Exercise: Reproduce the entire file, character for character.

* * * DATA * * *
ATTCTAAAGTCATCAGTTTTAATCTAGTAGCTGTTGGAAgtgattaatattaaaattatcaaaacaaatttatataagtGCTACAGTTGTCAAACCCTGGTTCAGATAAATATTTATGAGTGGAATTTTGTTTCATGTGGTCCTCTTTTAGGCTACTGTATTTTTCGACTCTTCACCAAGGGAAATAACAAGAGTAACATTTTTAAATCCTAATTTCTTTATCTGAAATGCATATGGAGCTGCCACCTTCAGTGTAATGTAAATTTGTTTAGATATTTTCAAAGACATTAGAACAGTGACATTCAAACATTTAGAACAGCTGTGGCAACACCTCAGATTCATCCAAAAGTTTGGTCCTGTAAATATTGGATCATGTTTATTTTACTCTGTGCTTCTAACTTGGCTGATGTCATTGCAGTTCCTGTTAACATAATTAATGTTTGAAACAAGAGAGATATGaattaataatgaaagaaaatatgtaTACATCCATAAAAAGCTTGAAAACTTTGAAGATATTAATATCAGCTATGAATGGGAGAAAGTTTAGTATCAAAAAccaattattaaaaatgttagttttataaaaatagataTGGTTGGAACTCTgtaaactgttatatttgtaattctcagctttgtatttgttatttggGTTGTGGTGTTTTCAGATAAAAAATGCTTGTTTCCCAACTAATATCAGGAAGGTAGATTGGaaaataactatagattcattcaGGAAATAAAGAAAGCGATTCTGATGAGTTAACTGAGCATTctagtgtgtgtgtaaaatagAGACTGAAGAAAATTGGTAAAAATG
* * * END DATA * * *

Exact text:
ATTCTAAAGTCATCAGTTTTAATCTAGTAGCTGTTGGAAgtgattaatattaaaattatcaaaacaaatttatataagtGCTACAGTTGTCAAACCCTGGTTCAGATAAATATTTATGAGTGGAATTTTGTTTCATGTGGTCCTCTTTTAGGCTACTGTATTTTTCGACTCTTCACCAAGGGAAATAACAAGAGTAACATTTTTAAATCCTAATTTCTTTATCTGAAATGCATATGGAGCTGCCACCTTCAGTGTAATGTAAATTTGTTTAGATATTTTCAAAGACATTAGAACAGTGACATTCAAACATTTAGAACAGCTGTGGCAACACCTCAGATTCATCCAAAAGTTTGGTCCTGTAAATATTGGATCATGTTTATTTTACTCTGTGCTTCTAACTTGGCTGATGTCATTGCAGTTCCTGTTAACATAATTAATGTTTGAAACAAGAGAGATATGaattaataatgaaagaaaatatgtaTACATCCATAAAAAGCTTGAAAACTTTGAAGATATTAATATCAGCTATGAATGGGAGAAAGTTTAGTATCAAAAAccaattattaaaaatgttagttttataaaaatagataTGGTTGGAACTCTgtaaactgttatatttgtaattctcagctttgtatttgttatttggGTTGTGGTGTTTTCAGATAAAAAATGCTTGTTTCCCAACTAATATCAGGAAGGTAGATTGGaaaataactatagattcattcaGGAAATAAAGAAAGCGATTCTGATGAGTTAACTGAGCATTctagtgtgtgtgtaaaatagAGACTGAAGAAAATTGGTAAAAATG